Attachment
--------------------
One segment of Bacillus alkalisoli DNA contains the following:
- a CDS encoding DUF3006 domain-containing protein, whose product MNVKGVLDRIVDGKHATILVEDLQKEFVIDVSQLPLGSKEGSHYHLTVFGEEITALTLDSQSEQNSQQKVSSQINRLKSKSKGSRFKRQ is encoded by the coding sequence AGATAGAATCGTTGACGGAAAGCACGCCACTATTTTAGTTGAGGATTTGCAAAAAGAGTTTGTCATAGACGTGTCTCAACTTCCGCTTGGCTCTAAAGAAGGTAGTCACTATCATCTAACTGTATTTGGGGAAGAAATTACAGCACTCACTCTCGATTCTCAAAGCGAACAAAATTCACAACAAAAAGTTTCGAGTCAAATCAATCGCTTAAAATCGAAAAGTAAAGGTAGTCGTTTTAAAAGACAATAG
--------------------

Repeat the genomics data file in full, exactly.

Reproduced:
One segment of Bacillus alkalisoli DNA contains the following:
- a CDS encoding DUF3006 domain-containing protein, whose product MNVKGVLDRIVDGKHATILVEDLQKEFVIDVSQLPLGSKEGSHYHLTVFGEEITALTLDSQSEQNSQQKVSSQINRLKSKSKGSRFKRQ is encoded by the coding sequence AGATAGAATCGTTGACGGAAAGCACGCCACTATTTTAGTTGAGGATTTGCAAAAAGAGTTTGTCATAGACGTGTCTCAACTTCCGCTTGGCTCTAAAGAAGGTAGTCACTATCATCTAACTGTATTTGGGGAAGAAATTACAGCACTCACTCTCGATTCTCAAAGCGAACAAAATTCACAACAAAAAGTTTCGAGTCAAATCAATCGCTTAAAATCGAAAAGTAAAGGTAGTCGTTTTAAAAGACAATAG